Heron in Autumn_crop[1]

 

The peace of wild things

 

When despair grows in me
and I wake in the middle of the night at the least sound
in fear of what my life and my children’s lives may be,
I go and lie down where the wood drake
rests in his beauty on the water, and the great heron feeds.
I come into the peace of wild things
who do not tax their lives with forethought
of grief. I come into the presence of still water.
And I feel above me the day-blind stars
waiting for their light. For a time
I rest in the grace of the world, and am free.

 

Wendell Berry

 

slide-1[1]

water

If I were called in
To construct a religion
I should make use of water.

Going to church
Would entail a fording
To dry, different clothes;

My litany would employ
Images of sousing,
A furious devout drench,

And I should raise in the east
A glass of water
Where any-angled light
Would congregate endlessly.

Philip Larkin

 

shout_by_myhhy[1]

 

the shout

The spotted hawk swoops by and accuses me, he complains
of my gab and my loitering.
I too am not a bit tamed, I too am untranslatable,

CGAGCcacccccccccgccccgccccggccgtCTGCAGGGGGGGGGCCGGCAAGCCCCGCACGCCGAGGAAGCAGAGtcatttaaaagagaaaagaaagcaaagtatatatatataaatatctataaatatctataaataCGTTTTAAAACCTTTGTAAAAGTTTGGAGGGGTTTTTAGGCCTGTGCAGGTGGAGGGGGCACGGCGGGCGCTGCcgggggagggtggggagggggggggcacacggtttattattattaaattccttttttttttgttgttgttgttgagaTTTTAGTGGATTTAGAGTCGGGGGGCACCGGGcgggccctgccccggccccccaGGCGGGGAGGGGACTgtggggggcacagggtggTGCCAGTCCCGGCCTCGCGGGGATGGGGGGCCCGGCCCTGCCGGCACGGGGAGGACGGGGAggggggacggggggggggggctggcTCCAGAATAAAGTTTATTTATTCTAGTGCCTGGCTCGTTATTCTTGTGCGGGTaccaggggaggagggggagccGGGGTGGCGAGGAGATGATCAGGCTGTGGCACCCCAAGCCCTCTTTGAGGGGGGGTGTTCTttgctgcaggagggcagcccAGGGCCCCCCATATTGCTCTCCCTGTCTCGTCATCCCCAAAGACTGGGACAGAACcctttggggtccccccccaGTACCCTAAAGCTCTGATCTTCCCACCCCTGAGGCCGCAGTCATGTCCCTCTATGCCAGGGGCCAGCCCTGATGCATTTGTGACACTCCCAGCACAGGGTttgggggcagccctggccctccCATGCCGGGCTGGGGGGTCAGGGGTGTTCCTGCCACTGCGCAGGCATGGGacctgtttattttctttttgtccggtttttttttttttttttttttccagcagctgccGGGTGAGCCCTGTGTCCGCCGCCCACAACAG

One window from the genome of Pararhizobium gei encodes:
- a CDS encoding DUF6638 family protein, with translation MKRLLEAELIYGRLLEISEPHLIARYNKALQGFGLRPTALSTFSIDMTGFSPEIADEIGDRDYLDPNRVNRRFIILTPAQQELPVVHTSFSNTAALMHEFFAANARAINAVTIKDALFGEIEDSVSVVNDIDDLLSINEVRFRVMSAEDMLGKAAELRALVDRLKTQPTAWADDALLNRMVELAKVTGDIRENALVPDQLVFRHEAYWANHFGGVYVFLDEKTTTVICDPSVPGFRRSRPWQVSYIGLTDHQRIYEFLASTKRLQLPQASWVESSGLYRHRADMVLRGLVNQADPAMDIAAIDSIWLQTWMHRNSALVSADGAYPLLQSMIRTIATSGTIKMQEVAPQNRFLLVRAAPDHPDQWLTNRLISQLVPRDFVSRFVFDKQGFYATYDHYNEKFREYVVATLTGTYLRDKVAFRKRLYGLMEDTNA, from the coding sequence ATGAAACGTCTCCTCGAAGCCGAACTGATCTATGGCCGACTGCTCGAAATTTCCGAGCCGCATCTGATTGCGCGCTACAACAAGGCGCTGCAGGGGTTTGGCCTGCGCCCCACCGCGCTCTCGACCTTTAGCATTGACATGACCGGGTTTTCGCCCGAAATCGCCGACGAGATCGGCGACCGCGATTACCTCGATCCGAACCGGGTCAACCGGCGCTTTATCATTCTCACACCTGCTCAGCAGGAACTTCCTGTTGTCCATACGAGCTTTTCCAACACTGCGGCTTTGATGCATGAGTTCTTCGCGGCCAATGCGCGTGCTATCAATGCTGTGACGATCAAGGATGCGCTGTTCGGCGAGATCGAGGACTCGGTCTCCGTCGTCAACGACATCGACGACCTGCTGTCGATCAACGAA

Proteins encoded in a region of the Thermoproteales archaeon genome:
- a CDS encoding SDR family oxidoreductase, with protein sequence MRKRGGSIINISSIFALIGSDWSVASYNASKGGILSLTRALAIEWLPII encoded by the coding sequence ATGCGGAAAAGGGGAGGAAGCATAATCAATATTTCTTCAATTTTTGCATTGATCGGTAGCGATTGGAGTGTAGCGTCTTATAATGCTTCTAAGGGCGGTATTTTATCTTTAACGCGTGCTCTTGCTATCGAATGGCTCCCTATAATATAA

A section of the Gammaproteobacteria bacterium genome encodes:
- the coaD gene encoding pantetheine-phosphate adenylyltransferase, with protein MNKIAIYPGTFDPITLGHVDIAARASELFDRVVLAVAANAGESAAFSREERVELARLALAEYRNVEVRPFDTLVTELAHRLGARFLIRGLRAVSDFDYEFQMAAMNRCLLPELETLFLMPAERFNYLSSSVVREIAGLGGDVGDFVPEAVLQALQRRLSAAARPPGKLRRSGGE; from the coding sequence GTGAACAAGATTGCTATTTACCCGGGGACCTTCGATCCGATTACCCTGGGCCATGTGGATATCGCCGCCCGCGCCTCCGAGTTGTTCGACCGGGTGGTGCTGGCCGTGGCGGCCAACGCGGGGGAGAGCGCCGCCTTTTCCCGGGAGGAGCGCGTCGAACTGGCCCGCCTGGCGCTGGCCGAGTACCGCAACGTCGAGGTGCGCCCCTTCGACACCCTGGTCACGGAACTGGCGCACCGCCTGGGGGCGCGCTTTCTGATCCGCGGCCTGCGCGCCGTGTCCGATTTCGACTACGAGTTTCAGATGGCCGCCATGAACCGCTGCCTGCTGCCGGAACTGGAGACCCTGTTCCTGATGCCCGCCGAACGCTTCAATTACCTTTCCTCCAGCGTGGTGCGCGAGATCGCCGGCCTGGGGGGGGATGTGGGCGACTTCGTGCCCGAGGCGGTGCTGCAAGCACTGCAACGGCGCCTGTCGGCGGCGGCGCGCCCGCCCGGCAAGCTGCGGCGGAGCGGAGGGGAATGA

I sound my barbaric yawp over the roofs of the world.

from Walt Whitman, Song of myself

Pictures 183[1]

 

awakening

Enter the turret of your love, and lie
close in the arms of the sea; let in new suns
that beat and echo in the mind like sounds
risen from sunken cities lost to fear;
let in the light that answers your desire
awakening at midnight with the fire,
until its magic burns the wavering sea
and flames caress the windows of your tower.

from Denise Levertov, The Sea’s Wash In The Hollow Of The Heart

ND-wildflowers-close-up[1]

 

wild flower

To see a World in a Grain of Sand
And a Heaven in a Wild Flower,
Hold Infinity in the palm of your hand
And Eternity in an hour.

From William Blake, Auguries of Innocence

bird-looking-in-rear-view-mirror[1]

LOVE AFTER LOVE

 

The time will come

when, with elation

you will greet yourself arriving

at your own door, in your own mirror

and each will smile at the other’s welcome,

 

and say, sit here. Eat.

You will love again the stranger who was your self.

Give wine. Give bread. Give back your heart

to itself, to the stranger who has loved you

 

all your life, whom you ignored

for another, who knows you by heart.

Take down the love letters from the bookshelf,

 

the photographs, the desperate notes,

peel your own image from the mirror.

Sit. Feast on your life.

 

by Derek Walcott

wondering-man1[1]

 

wondering

I celebrate myself, and sing myself,
And what I assume you shall assume,
For every atom belonging to me as good belongs to you.

Both in and out of the game and watching and wondering at it.
Backward I see in my own days where I sweated through fog with linguists and contenders,
I have no mockings or arguments, I witness and wait.

from Walt Whitman, Song of myself

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